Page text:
Gaffney's personal training schedule includes swimming 10 to 12 hours a week, including about one hour of an open- water swim. She does most of her swims and weight training at MAC. While training can cause burnout for athletes, Gaffney says, she has plenty of support to keep her going.

"My parents and teammates keep me motivated," Gaffney says. "They keep pushing me and give me the urge to keep on going. I don't want to disappoint them."

While Gaffney's teammates are her motivation, the feeling is reciprocal. Gaffney's story in itself is an inspirational to many.

"She's an amazing person," Haslach says. "She always has a positive attitude. She works out twice a day and she's very involved in the community. I know she can make it."

Standing at 4-foot-10 and weighing 95 pounds, Gaffney says she has to be careful with her weight because of her dislocated hips, which have caused her to limp a bit. She's had more surgeries on her hips than she can count, she says, the first one being when she was three years old. Gaffney's father, Jim, taught her how to swim before she even learned how to walk. Swimming helped strengthen Gaffney's body to compensate for her hips. In return, swimming led Gaffney to two Oregon State Special Olympic gold medals, a letter on the St. Mary's High School swim team and now a chance swimming the English Channel.

Although swimming the English Channel has been a longtime goal of Gaffney's, she isn't only doing it for herself but for individuals who live with disabilities.

"I want to create a lot of awareness about people with disabilities and our abilities to learn and grow and to be more included in the classroom, the workplace and the community," says Gaffney.

The message is the same for her organization, the Karen Gaffney Foundation. Through her organization, Gaffney makes a number of personal appearances, delivers motivational speeches and offers resource materials. The upcoming swim is an opportunity for her foundation, Gaffney says, to raise money for the production of a video that highlights accomplishments by individuals with disabilities.

With 21 miles separating Team Gaffney from the coast of England to France, completing the swim would be a great accomplishment. However, in the eyes of Team Gaffney, the experiences leading up to the event are achievements in themselves.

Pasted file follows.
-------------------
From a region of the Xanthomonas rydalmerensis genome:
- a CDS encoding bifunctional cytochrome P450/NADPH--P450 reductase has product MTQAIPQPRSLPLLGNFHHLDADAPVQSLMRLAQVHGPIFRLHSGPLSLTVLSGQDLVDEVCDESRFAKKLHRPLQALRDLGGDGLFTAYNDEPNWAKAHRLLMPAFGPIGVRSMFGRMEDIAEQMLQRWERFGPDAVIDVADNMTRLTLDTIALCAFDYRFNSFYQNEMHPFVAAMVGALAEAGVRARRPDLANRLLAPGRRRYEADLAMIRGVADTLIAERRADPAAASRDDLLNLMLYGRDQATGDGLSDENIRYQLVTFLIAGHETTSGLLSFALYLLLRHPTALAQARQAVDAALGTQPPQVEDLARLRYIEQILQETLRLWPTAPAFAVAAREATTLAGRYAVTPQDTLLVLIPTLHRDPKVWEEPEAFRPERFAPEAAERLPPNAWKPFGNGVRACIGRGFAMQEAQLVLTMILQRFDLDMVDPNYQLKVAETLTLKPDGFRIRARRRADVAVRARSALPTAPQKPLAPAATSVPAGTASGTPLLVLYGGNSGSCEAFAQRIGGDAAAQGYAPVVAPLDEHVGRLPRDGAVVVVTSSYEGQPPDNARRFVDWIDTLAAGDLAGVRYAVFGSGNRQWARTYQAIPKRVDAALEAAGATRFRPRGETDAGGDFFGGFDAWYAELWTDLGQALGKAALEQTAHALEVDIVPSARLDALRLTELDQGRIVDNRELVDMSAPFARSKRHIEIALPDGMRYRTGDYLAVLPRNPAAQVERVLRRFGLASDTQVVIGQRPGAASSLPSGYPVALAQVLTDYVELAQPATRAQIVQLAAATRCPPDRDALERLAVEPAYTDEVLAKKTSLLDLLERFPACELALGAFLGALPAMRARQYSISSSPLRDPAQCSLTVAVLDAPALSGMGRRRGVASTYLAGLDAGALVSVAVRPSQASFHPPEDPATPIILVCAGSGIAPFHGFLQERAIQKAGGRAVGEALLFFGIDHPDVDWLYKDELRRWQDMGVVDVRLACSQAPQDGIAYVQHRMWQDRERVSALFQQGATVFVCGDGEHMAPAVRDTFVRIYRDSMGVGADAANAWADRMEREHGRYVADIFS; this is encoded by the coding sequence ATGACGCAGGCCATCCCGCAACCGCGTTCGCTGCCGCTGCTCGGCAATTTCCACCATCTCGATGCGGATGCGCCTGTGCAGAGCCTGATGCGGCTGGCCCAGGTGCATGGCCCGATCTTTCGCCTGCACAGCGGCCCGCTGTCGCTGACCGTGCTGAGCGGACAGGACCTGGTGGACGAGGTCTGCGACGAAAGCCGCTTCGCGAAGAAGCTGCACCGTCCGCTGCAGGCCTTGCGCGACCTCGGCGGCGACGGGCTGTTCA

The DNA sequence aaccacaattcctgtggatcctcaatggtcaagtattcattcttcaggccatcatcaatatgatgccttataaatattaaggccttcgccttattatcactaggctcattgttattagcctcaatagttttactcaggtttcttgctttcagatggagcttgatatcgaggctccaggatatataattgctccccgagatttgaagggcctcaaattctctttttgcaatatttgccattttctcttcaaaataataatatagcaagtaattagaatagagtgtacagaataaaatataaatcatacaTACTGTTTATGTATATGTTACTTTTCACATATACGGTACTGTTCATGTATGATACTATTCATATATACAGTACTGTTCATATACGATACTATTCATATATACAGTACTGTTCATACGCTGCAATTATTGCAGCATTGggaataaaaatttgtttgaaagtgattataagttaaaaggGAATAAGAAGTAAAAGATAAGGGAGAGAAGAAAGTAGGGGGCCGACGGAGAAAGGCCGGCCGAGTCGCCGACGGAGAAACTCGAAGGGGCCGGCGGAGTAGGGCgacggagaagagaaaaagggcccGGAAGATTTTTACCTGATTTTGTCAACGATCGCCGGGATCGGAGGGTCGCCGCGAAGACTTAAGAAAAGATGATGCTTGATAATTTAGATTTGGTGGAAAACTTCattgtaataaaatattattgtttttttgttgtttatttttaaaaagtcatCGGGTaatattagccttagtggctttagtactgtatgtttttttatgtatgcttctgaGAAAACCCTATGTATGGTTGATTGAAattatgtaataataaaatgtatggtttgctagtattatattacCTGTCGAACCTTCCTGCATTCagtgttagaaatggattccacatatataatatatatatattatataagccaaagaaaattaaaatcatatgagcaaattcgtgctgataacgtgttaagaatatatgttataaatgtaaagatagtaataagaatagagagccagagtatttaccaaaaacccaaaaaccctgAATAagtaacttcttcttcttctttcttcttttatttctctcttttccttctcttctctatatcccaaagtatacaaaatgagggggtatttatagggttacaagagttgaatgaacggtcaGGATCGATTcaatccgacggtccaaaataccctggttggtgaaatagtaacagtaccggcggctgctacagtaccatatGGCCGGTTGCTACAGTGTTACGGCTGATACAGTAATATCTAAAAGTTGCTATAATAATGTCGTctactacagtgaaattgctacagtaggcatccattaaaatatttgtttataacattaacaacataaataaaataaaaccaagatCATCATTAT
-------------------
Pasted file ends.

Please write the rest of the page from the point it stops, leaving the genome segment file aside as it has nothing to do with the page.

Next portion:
"It's already been a success for Karen no matter what the outcome because she's fulfilling her dream and everybody's on the relay team," Haslach says. "It's all about fulfilling dreams."

The channel swim is just a little ways away and Gaffney may have another item to check off her list of things to do. However, her list doesn't end there. Having graduated from Portland Community College in June, Gaffney is certified to be a teacher's aide. She's says she hopes to land a job as an aide in a Portland area school. She also says she wants to someday live on her own.

While Gaffney's life story may be inspirational, she's not looking for any sympathy for her condition. She says she just tries everyday to make the best of who she is

"Keep going on with your life," Gaffney says, advising all individuals. "Don't let yourself down. Just try to make a difference in other people's lives and you can do the same yourself."

For more information about Gaffney, her foundation and Team Gaffney's swim, visit

Team Gaffney

Eleven MAC members, including Karen Gaffney, and three other swimmers head to England this month where they attempt to swim across the English Channel as two relay teams for Team Gaffney.

The above picture includes 13 of 14 swimmers during their open water swim on the Columbia River in August. Below are brief descriptions of each swimmer, their training and reasons for taking on this challenge. Individuals with an asterisk (*) after their name are not MAC members.

1) Laura Schob*

A 42- year old sixth -grade teacher from Bend, Schob prepares for the English Channel venture by taking a cold shower after every swim and training in 60- degree water once a week to acclimate her body to what she might face. In June, she raced a 5K pool swim to hone her distance.

Why take on this challenge?

"Being a member of Team Gaffney puts to use my swimming abilities for a cause I very much believe in- the support of Karen Gaffney. Karen is a model for all people. In the face of physical disabilities, she is still able to pursue athletics and succeed. I want to be apart of spreading the message that all of us can stretch ourselves past the mental walls we are so readily built."

2) Lindy Mount

In addition to training for the upcoming challenge, Mount manages to balance the busy life of motherhood and being a student. She currently studies in the fitness technology program at Portland Community College and is also an active swimmer and a triathlete. When she completes her studies, she plans to add masters swimming at MAC to her training.

Why take on this challenge?

"I'm studying to be a personal trainer with an emphasis on elderly and special populations. I watched Karen from afar and I wanted to do this when it was offered to me. Because of her goals of wanting to let people know of what individuals with limitations can do, the swim is really important to me and I believe in it.

3) Tom Landis

Landis is semi-retired. He's been a rancher, raising llamas for many years and recently sold his outfitter/guide business, Oregon Llamas. In that capacity he served as a mountain guide for 20 years. Despite having ample experiences swimming in cold oceans, he says he hates cold water, which will be his biggest challenge. Boredom during the swim will also be a challenge. Landis swims three days a week and recently swam in the masters nationals and finished in the top 10 in his age group in six events.

Why take on this challenge?

"I decided to take part in this because I like the adventure of doing new things, the challenge to do something to further the cause we are promoting."

4) Sara Quan